Swim Drills To Help You Return To (Or Build) Good Swim Form
The day has finally arrived - your local pool is open! This is great news, right? You’ve been waiting to swim for months! You have races on your calendar for the spring and summer and swimming is required.
So you do what you have to do - sign up for a time slot or just show up to swim. You hop in the water and start your warm up. You get to your main set and have a couple of hundreds for time - just a check in - or, so your coach says.
You swim hard and fast and look at your watch and... oh no! Your heart plummets as you realize that your lack of swimming over the past 10 months has caught up to you and now you have a lot of work to do to get back to where you were before the pandemic.
Depending on who you are and how much you love (or hate) of swimming, this could be a 5 second difference or it could be a 30+ second difference per hundred between the swimmer you were and the swimmer that you currently are. So the question is, “how do you get back to where you were pre-pandemic?”
The answer is drills and quality yards/meters, remembering what you learned during drills! Repetition is the key to victory and the pool is no exception. Here are a few of my favorite swim drills that will help you build yourself into to the swimmer you want to be (or were a few months ago).
Single arm swim with kickboard and fins. Watch the video here. I like this drill because it really focuses on the reach, high elbow, and getting a good strong pull. The fins are great for propulsion and to keep you on top of the water and moving forward, especially if you’re not a strong kicker. You can do this drill with or without a snorkel.
Three-quarters catch up. Watch the video here. This drill helps you focus on a maintaining streamlined body position and helps you find balance in the water. You can add fins to help propel yourself through the water as you first learn this drill. It teaches you to not start your pull until one hand ‘catches up’ to the other hand that is out front.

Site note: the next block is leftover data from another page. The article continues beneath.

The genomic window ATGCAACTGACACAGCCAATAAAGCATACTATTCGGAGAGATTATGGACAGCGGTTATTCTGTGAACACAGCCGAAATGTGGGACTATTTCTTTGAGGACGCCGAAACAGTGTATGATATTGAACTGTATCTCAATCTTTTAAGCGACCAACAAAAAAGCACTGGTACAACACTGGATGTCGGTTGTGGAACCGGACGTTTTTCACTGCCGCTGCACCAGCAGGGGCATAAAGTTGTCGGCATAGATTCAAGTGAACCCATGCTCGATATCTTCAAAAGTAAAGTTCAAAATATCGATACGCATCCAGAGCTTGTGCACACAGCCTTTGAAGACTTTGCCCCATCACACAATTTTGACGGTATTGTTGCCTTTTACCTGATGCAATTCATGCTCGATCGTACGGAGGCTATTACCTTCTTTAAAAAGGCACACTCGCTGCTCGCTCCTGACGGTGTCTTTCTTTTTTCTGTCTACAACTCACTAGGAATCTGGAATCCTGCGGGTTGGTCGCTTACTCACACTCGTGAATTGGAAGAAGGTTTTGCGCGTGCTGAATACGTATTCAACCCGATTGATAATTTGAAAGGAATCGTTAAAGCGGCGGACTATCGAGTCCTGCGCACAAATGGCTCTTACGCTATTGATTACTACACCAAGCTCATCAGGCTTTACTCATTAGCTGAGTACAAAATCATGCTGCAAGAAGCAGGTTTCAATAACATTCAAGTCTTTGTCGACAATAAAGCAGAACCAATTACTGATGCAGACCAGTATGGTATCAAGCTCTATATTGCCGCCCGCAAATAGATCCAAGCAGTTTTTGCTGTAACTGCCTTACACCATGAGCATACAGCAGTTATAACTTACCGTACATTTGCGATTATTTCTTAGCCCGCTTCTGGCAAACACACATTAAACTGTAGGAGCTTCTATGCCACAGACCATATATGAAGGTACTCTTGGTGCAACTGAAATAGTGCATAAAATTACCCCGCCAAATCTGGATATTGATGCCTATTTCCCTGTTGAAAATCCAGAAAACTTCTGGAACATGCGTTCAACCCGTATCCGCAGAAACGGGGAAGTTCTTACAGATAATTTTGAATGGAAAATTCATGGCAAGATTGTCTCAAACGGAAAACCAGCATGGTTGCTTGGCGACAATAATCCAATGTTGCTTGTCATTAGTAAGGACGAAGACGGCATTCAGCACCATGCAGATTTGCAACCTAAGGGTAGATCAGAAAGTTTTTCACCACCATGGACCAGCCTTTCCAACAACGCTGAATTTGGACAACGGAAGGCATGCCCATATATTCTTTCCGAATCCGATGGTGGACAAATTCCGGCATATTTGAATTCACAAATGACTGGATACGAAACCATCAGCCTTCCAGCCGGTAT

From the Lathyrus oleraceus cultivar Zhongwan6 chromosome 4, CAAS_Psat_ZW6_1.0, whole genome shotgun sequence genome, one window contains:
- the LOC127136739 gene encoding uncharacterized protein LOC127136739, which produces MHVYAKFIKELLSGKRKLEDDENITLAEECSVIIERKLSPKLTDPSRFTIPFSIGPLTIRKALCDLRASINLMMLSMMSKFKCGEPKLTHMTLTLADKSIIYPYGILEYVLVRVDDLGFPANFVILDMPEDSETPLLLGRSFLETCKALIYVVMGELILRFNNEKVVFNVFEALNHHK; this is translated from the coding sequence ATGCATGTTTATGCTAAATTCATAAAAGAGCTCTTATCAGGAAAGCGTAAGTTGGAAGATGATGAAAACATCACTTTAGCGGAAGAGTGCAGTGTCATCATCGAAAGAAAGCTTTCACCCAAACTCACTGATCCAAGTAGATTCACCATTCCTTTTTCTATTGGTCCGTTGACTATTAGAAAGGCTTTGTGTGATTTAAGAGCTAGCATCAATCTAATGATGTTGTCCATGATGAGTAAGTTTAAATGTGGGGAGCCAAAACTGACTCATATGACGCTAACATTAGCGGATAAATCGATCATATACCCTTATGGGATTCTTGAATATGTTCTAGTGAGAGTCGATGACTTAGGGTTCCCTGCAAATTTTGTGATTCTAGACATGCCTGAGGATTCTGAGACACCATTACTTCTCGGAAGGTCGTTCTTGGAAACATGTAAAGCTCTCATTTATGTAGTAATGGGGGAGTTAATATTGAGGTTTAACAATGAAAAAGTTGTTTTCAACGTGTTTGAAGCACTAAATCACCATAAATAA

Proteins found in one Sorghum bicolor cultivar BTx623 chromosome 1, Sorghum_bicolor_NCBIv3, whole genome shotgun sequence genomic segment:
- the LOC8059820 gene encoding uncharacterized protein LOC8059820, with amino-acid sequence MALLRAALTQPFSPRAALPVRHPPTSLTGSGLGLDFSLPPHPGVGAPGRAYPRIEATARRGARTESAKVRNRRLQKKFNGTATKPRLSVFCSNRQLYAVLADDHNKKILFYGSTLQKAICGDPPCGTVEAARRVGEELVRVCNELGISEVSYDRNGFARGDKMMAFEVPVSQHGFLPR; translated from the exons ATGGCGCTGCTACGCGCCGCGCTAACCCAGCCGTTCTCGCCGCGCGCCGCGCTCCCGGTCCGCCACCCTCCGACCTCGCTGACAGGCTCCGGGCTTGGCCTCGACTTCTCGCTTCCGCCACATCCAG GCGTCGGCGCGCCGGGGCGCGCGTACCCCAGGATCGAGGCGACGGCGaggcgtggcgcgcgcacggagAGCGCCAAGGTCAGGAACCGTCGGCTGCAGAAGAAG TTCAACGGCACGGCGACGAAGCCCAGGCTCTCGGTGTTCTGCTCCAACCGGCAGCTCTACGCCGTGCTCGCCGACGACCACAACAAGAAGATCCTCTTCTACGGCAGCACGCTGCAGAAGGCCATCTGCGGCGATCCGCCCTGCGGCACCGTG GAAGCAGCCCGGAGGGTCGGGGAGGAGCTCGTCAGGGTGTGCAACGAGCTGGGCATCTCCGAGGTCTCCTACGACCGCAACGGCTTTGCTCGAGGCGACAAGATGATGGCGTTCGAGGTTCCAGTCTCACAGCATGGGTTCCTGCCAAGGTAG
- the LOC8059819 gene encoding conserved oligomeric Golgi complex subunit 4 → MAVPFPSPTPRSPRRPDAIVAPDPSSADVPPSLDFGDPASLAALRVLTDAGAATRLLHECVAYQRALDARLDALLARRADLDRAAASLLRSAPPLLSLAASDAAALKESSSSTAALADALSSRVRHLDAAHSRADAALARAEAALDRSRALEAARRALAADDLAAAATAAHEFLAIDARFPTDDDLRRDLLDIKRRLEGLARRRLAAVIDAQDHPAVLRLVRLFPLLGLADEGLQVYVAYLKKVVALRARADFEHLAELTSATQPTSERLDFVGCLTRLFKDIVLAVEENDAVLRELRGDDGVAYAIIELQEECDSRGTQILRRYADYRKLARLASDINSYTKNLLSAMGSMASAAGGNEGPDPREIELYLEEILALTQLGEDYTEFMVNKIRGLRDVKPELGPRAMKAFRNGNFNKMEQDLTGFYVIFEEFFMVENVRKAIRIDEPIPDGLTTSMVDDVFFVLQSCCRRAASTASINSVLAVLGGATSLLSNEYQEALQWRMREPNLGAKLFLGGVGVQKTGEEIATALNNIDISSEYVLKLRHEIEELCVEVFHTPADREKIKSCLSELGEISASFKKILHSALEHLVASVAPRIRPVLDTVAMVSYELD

Closed fist. Watch the video here. This drill teaches you that your entire forearm is a lever and can be used to help propel you forward. If you are having a hard time keeping your fist closed, put tennis balls in your hands and perform the drill. I do not recommend wearing fins during this drill because we’re focusing on the catch and pull of your swim stroke. Make sure you are assessing your form during the entire drill - body rotation is very important as it, along with the catch/pull help propel you through the water.
Perform swim drills regularly! They need to make up only a small, but consistent portion of your overall workout. I generally set up athlete swim sessions as follows: Warm Up, Transition Set (this is where the drills go), Main Sets (remember what you did during the drills and focus here), then Cool Down.
Maria Netherland is a Northwest Florida-based coach who is a USA Triathlon Level II Endurance and Youth & Juniors Certified Coach as well as a NASM Certified Personal Trainer and Performance Enhancement Specialist. Coach Maria loves working for athletes of all abilities, military athletes, and new triathletes as they pursue their goals. Maria is a veteran of the US Army and a United States Military Academy at West Point graduate. She can be reached at firstname.lastname@example.org.